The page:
Community Research and Development Information Service - CORDIS


GREENTEMP — Result In Brief

Project ID: 624183
Funded under: FP7-PEOPLE
Country: Switzerland
Domain: Environment

Ice records of Greenland's temperature

An EU team probed ice cores for indicators of Greenland's previous climate. Modelling suggests that solar maxima cause cooling, although the general trend has been warming for centuries.
Ice records of Greenland's temperature
The temperature of Greenland is a crucial variable for climate change calculations. Thus, predicting future change requires knowledge of Greenland's historical temperature variations.

The EU-funded GREENTEMP (Investigation of Greenland temperature variability over the 6 000 years using trapped air in ice cores) project developed a new method to determine such variation. The study measured argon and nitrogen isotopes from ice-core air bubble samples representing the last 4 100 years, in combination with a heat diffusion model.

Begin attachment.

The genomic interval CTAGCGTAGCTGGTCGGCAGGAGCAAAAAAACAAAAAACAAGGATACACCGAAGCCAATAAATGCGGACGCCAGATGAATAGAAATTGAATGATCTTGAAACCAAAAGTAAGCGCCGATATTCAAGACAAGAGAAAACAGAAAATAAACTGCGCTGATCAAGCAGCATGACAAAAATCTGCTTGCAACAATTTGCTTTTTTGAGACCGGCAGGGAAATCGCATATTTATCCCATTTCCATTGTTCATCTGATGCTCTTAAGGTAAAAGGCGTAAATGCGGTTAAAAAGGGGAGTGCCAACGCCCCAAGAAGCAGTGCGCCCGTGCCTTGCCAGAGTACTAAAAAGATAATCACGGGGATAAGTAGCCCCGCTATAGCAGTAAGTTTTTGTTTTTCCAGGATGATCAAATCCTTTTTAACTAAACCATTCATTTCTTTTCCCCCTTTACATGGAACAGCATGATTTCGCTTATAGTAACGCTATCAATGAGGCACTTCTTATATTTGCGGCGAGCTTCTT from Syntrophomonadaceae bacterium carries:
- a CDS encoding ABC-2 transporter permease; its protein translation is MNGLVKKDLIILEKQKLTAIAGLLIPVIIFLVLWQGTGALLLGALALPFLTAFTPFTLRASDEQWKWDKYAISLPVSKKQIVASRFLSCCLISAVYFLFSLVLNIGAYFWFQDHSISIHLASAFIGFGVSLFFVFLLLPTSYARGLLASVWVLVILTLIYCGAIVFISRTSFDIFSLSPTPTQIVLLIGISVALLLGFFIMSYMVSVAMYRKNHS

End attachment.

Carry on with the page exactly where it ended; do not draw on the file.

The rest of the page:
Researchers set up a gas extraction line, and established a system able to precisely measure argon and nitrogen isotopes. Data from samples representing 4 100 to 2 100 years ago was used to reconstruct temperature variation.

The team identified a significant inverse correlation, whereby strong solar activity causes cooling in Greenland. The late 20th century solar maximum should have caused such a cooling, opposed to the general warming trend for the northern hemisphere.

Workers also determined that changes in the rate of surface ice accumulation affected fractionalisation of argon and nitrogen at the bubble close-off depth. The team modelled such fractionalisation as a consequence of overloading pressure.

Results yielded a low-resolution record of Greenland's temperature variation over the study period.

The information will be used to help predict Greenland's changing conditions in the future. Such work will help improve the general accuracy of climate change predictions.

Related information


Life Sciences


Greenland, ice cores, cooling, climate change, temperature variations, GREENTEMP
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